As Sir Philip Green continues to face a storm of criticism in the wake of the collapse of UK high street chain BHS, another British businessman has been accused of not playing fair, this time for not paying taxes.
John Hargreaves, founder of the hugely successful Matalan fashion chain, is facing allegations at a tax tribunal that he failed to pay almost €100 million in tax by claiming that he was living in Monaco, which does not impose income tax.
As has happened in previous cases, the UK tax authorities appear to be trying to move the goalposts by enforcing their own definition of “ordinarily resident”, rather than counting days.
HM Revenue & Customs has claimed that Hargreaves. now 72, spent so much time in the UK that income and other benefits he gained from Matalan should be taxed in Britain.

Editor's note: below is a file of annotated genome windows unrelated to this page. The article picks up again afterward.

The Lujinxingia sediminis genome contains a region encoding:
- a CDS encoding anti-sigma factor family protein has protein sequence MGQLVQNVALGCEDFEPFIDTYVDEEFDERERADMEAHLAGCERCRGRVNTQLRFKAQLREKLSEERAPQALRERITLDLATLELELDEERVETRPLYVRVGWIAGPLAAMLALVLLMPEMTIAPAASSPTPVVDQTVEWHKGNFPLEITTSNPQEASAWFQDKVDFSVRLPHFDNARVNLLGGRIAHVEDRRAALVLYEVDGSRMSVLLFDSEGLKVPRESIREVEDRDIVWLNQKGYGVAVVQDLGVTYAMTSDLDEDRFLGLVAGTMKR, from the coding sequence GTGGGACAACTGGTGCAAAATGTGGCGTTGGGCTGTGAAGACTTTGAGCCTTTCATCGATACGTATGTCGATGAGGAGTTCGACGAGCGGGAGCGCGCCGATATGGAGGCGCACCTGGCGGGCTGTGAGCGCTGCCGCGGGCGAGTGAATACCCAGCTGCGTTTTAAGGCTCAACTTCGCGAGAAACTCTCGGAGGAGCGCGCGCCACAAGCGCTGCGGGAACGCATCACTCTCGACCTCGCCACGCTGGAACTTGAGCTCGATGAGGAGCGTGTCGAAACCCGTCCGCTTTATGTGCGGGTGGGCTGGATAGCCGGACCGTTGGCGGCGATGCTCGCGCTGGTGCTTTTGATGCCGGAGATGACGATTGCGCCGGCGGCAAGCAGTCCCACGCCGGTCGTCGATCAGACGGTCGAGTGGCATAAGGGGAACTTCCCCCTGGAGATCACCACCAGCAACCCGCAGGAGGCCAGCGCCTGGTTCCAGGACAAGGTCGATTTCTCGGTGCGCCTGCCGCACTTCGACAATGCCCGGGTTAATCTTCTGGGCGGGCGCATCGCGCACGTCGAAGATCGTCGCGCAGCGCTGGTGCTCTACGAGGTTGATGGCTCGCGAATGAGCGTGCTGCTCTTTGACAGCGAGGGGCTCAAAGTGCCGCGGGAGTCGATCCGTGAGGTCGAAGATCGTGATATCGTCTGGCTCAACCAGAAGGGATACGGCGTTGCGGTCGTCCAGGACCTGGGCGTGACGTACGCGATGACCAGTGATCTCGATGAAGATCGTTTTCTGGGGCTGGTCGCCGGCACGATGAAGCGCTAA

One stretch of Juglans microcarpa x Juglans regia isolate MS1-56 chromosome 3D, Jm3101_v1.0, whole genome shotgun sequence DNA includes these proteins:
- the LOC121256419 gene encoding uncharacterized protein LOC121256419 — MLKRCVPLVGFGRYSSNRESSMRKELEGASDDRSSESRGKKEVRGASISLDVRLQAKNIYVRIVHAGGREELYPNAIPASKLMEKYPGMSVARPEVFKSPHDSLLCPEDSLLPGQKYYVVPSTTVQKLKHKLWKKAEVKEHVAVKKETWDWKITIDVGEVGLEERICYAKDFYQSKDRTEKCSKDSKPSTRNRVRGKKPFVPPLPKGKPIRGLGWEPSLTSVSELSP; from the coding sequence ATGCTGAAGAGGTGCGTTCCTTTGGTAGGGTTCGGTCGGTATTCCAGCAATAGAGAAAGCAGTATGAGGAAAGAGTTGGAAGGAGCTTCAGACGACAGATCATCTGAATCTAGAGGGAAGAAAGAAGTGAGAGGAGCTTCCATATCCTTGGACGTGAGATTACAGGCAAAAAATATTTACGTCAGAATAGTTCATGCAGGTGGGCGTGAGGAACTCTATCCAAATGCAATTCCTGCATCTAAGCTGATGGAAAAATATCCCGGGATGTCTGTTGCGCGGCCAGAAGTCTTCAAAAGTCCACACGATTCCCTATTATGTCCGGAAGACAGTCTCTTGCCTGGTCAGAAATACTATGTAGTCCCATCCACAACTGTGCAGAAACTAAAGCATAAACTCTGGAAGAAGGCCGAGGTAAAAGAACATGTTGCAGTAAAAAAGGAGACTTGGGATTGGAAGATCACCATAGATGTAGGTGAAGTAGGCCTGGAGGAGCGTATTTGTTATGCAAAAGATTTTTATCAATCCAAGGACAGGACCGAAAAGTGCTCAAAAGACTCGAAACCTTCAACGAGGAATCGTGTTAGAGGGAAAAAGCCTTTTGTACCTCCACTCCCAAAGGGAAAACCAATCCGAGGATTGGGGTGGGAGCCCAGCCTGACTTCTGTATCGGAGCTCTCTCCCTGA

The allegations date back to May 2001 when the businessman and his partner made £200 million by selling shares in the company.
Mr Hargreaves says that when the deal was finalised he was living in a hotel suite in Monaco. Mr Hargreaves claims he moved from the UK for a “settled purpose to live abroad permanently”, and over the years has lived in a hotel suite in Monaco, a yacht in the harbour and a rented apartment.
During the tax year in question, Mr Hargreaves travelled back to the UK more than 40 times in his role as executive chairman of Matalan, but did not exceed the number of days allowed in the UK under HMRC guidelines at the time.